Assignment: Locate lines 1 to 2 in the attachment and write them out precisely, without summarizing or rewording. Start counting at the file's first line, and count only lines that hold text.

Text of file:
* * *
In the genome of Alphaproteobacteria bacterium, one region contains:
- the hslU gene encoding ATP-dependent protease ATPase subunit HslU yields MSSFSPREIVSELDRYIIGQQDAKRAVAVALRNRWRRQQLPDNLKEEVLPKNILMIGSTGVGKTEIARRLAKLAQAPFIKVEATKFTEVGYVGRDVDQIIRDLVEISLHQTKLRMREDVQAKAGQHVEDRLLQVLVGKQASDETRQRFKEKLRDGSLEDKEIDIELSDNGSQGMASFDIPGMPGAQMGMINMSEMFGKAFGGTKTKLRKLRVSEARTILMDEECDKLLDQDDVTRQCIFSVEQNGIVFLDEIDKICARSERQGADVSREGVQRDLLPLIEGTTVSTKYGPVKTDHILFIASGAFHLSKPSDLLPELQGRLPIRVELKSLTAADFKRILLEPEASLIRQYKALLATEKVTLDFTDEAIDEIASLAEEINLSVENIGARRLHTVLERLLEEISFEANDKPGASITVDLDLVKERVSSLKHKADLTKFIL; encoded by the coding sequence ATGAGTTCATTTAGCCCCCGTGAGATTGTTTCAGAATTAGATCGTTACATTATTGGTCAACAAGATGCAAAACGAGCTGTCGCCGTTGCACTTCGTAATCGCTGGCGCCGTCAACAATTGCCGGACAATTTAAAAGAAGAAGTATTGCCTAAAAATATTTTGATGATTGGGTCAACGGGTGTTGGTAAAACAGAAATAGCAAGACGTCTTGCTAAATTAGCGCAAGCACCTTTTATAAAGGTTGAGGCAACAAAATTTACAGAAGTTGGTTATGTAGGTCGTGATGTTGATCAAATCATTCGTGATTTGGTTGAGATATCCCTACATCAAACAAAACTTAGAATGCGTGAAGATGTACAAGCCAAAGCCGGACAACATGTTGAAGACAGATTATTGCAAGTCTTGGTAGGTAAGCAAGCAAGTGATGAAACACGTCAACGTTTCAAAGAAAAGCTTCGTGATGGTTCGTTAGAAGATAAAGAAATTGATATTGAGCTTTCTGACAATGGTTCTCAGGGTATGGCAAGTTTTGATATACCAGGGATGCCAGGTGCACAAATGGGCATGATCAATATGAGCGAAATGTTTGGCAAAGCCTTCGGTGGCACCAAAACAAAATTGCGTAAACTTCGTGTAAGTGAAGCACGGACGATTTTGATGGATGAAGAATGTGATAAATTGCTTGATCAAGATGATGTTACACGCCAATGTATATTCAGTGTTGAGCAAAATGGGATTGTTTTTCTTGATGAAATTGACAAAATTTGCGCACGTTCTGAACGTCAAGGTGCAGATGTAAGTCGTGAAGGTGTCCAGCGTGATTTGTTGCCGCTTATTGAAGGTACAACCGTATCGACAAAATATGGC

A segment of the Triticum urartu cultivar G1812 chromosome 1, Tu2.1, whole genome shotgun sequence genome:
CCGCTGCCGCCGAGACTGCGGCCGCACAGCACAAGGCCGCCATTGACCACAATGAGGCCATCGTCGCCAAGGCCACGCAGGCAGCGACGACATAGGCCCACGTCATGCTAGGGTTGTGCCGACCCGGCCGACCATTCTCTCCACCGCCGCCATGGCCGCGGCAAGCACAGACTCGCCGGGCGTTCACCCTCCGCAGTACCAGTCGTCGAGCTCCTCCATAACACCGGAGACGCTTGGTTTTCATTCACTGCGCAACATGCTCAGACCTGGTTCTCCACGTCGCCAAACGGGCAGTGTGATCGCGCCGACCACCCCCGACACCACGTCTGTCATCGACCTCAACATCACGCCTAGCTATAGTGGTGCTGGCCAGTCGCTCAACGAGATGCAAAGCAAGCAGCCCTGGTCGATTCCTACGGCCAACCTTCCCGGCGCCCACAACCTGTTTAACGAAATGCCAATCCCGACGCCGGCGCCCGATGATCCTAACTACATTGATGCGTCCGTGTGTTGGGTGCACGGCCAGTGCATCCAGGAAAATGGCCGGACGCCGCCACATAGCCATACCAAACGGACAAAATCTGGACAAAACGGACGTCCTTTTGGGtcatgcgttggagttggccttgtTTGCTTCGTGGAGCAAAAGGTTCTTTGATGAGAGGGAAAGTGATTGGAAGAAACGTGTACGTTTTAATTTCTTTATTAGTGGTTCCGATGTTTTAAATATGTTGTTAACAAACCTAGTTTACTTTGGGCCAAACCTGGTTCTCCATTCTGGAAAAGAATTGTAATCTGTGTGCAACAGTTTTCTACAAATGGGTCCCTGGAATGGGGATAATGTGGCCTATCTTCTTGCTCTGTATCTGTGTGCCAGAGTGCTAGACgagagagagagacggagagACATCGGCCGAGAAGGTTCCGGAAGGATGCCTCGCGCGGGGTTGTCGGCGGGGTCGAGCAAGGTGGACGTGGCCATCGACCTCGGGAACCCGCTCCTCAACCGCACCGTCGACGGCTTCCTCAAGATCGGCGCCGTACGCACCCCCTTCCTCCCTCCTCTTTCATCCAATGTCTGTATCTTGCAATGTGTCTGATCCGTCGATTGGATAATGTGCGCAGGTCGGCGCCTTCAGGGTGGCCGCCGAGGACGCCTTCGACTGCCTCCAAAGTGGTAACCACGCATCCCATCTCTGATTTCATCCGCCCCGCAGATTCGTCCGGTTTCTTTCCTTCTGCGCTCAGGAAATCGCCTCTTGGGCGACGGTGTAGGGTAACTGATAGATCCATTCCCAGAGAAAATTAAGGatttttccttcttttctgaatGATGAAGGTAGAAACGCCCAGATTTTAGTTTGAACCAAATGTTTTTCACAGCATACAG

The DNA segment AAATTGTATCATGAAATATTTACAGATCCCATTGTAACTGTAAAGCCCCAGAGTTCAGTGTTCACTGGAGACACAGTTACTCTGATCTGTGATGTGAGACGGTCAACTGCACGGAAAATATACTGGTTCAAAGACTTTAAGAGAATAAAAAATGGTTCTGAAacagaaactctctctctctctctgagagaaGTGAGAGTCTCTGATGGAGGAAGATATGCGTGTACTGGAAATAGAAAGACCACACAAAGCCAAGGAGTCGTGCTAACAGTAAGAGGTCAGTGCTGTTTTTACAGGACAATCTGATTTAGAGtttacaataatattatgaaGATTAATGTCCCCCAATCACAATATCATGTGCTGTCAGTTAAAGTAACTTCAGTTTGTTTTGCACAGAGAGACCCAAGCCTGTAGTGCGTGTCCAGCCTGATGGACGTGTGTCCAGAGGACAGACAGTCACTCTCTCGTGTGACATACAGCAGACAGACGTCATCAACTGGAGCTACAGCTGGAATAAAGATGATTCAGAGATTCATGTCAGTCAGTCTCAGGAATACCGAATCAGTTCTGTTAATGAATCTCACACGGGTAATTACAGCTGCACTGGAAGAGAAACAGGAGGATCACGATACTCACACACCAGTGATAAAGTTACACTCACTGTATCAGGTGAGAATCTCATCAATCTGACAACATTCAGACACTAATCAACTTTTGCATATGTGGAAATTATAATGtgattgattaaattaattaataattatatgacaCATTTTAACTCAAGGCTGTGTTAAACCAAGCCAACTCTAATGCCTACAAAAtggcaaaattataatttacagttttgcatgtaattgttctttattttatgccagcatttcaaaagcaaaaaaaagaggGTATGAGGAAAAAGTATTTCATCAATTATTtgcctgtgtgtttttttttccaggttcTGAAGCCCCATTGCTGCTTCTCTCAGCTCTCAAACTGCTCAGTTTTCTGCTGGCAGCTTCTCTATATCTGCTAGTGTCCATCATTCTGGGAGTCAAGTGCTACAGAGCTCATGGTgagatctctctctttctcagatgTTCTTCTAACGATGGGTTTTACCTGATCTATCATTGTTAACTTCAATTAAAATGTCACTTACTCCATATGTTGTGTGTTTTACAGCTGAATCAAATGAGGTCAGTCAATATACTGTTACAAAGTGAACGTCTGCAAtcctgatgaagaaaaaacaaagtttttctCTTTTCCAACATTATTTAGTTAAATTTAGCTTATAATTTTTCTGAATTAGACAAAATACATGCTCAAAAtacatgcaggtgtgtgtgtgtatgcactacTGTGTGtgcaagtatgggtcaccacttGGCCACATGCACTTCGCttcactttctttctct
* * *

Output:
In the genome of Alphaproteobacteria bacterium, one region contains:
- the hslU gene encoding ATP-dependent protease ATPase subunit HslU yields MSSFSPREIVSELDRYIIGQQDAKRAVAVALRNRWRRQQLPDNLKEEVLPKNILMIGSTGVGKTEIARRLAKLAQAPFIKVEATKFTEVGYVGRDVDQIIRDLVEISLHQTKLRMREDVQAKAGQHVEDRLLQVLVGKQASDETRQRFKEKLRDGSLEDKEIDIELSDNGSQGMASFDIPGMPGAQMGMINMSEMFGKAFGGTKTKLRKLRVSEARTILMDEECDKLLDQDDVTRQCIFSVEQNGIVFLDEIDKICARSERQGADVSREGVQRDLLPLIEGTTVSTKYGPVKTDHILFIASGAFHLSKPSDLLPELQGRLPIRVELKSLTAADFKRILLEPEASLIRQYKALLATEKVTLDFTDEAIDEIASLAEEINLSVENIGARRLHTVLERLLEEISFEANDKPGASITVDLDLVKERVSSLKHKADLTKFIL; encoded by the coding sequence ATGAGTTCATTTAGCCCCCGTGAGATTGTTTCAGAATTAGATCGTTACATTATTGGTCAACAAGATGCAAAACGAGCTGTCGCCGTTGCACTTCGTAATCGCTGGCGCCGTCAACAATTGCCGGACAATTTAAAAGAAGAAGTATTGCCTAAAAATATTTTGATGATTGGGTCAACGGGTGTTGGTAAAACAGAAATAGCAAGACGTCTTGCTAAATTAGCGCAAGCACCTTTTATAAAGGTTGAGGCAACAAAATTTACAGAAGTTGGTTATGTAGGTCGTGATGTTGATCAAATCATTCGTGATTTGGTTGAGATATCCCTACATCAAACAAAACTTAGAATGCGTGAAGATGTACAAGCCAAAGCCGGACAACATGTTGAAGACAGATTATTGCAAGTCTTGGTAGGTAAGCAAGCAAGTGATGAAACACGTCAACGTTTCAAAGAAAAGCTTCGTGATGGTTCGTTAGAAGATAAAGAAATTGATATTGAGCTTTCTGACAATGGTTCTCAGGGTATGGCAAGTTTTGATATACCAGGGATGCCAGGTGCACAAATGGGCATGATCAATATGAGCGAAATGTTTGGCAAAGCCTTCGGTGGCACCAAAACAAAATTGCGTAAACTTCGTGTAAGTGAAGCACGGACGATTTTGATGGATGAAGAATGTGATAAATTGCTTGATCAAGATGATGTTACACGCCAATGTATATTCAGTGTTGAGCAAAATGGGATTGTTTTTCTTGATGAAATTGACAAAATTTGCGCACGTTCTGAACGTCAAGGTGCAGATGTAAGTCGTGAAGGTGTCCAGCGTGATTTGTTGCCGCTTATTGAAGGTACAACCGTATCGACAAAATATGGC